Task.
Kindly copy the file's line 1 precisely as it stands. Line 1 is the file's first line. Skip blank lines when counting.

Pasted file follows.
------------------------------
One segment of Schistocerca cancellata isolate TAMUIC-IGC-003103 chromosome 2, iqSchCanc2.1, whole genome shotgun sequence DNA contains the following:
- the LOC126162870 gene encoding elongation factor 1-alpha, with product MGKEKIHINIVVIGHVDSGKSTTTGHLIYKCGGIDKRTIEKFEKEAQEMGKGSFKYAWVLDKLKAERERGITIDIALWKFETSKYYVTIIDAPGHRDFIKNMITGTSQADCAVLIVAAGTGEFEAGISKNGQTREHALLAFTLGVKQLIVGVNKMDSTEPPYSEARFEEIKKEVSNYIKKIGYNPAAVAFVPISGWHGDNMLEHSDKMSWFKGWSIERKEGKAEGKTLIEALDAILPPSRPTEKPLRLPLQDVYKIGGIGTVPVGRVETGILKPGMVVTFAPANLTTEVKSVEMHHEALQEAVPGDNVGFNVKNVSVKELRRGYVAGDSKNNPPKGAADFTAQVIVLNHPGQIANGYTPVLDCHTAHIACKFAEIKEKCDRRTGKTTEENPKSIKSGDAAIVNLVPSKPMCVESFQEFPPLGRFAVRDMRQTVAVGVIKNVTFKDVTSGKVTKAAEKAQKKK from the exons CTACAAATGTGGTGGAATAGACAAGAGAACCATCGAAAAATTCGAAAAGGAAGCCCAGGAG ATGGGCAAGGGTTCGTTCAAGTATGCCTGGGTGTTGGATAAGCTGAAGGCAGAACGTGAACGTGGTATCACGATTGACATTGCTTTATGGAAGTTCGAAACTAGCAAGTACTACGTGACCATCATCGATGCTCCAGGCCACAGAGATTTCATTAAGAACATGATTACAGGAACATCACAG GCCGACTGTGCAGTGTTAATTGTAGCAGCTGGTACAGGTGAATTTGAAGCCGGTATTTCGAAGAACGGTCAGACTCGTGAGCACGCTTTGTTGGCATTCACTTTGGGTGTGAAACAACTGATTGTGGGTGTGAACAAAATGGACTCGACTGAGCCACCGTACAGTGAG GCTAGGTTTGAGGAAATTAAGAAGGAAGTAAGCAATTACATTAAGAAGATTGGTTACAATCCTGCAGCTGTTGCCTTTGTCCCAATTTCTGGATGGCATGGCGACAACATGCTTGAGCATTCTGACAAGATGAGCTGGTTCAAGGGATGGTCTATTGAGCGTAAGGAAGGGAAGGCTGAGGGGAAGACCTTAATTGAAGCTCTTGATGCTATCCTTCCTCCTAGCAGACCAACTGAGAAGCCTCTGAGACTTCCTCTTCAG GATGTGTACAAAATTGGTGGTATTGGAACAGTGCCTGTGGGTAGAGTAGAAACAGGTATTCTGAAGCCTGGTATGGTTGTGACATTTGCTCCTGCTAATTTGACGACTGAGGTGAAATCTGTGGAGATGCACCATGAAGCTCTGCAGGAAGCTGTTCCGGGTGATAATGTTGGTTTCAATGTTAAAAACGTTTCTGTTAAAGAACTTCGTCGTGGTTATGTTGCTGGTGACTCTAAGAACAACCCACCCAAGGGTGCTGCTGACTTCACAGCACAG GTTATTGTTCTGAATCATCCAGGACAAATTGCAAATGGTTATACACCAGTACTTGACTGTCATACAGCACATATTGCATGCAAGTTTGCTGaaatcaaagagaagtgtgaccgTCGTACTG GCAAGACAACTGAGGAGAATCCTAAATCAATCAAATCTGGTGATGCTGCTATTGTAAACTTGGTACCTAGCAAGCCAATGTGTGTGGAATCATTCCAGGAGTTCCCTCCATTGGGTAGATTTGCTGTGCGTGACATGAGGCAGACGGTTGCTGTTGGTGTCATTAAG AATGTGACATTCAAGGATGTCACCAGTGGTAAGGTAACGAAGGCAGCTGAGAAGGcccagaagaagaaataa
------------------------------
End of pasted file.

One segment of Schistocerca cancellata isolate TAMUIC-IGC-003103 chromosome 2, iqSchCanc2.1, whole genome shotgun sequence DNA contains the following: